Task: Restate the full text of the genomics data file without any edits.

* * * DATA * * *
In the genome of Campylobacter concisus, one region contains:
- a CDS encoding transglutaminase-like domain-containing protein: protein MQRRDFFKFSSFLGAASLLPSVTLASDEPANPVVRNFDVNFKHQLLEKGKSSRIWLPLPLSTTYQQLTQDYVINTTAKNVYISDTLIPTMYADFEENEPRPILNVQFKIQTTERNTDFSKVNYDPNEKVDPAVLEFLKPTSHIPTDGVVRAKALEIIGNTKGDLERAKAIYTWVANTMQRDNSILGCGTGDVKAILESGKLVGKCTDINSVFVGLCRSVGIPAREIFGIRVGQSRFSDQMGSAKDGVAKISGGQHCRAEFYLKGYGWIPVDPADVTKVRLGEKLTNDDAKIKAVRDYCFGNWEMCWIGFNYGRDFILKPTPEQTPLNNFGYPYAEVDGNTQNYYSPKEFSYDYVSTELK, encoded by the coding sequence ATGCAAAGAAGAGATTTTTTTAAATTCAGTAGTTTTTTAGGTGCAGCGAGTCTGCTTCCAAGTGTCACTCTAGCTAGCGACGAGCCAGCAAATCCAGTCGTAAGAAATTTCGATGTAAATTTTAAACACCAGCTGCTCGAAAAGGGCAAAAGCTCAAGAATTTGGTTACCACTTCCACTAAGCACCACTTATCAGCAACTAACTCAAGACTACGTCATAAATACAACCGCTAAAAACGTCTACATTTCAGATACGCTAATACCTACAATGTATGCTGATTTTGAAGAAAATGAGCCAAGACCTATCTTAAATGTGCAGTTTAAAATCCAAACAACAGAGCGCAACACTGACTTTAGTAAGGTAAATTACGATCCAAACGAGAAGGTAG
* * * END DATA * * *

In the genome of Campylobacter concisus, one region contains:
- a CDS encoding transglutaminase-like domain-containing protein: protein MQRRDFFKFSSFLGAASLLPSVTLASDEPANPVVRNFDVNFKHQLLEKGKSSRIWLPLPLSTTYQQLTQDYVINTTAKNVYISDTLIPTMYADFEENEPRPILNVQFKIQTTERNTDFSKVNYDPNEKVDPAVLEFLKPTSHIPTDGVVRAKALEIIGNTKGDLERAKAIYTWVANTMQRDNSILGCGTGDVKAILESGKLVGKCTDINSVFVGLCRSVGIPAREIFGIRVGQSRFSDQMGSAKDGVAKISGGQHCRAEFYLKGYGWIPVDPADVTKVRLGEKLTNDDAKIKAVRDYCFGNWEMCWIGFNYGRDFILKPTPEQTPLNNFGYPYAEVDGNTQNYYSPKEFSYDYVSTELK, encoded by the coding sequence ATGCAAAGAAGAGATTTTTTTAAATTCAGTAGTTTTTTAGGTGCAGCGAGTCTGCTTCCAAGTGTCACTCTAGCTAGCGACGAGCCAGCAAATCCAGTCGTAAGAAATTTCGATGTAAATTTTAAACACCAGCTGCTCGAAAAGGGCAAAAGCTCAAGAATTTGGTTACCACTTCCACTAAGCACCACTTATCAGCAACTAACTCAAGACTACGTCATAAATACAACCGCTAAAAACGTCTACATTTCAGATACGCTAATACCTACAATGTATGCTGATTTTGAAGAAAATGAGCCAAGACCTATCTTAAATGTGCAGTTTAAAATCCAAACAACAGAGCGCAACACTGACTTTAGTAAGGTAAATTACGATCCAAACGAGAAGGTAG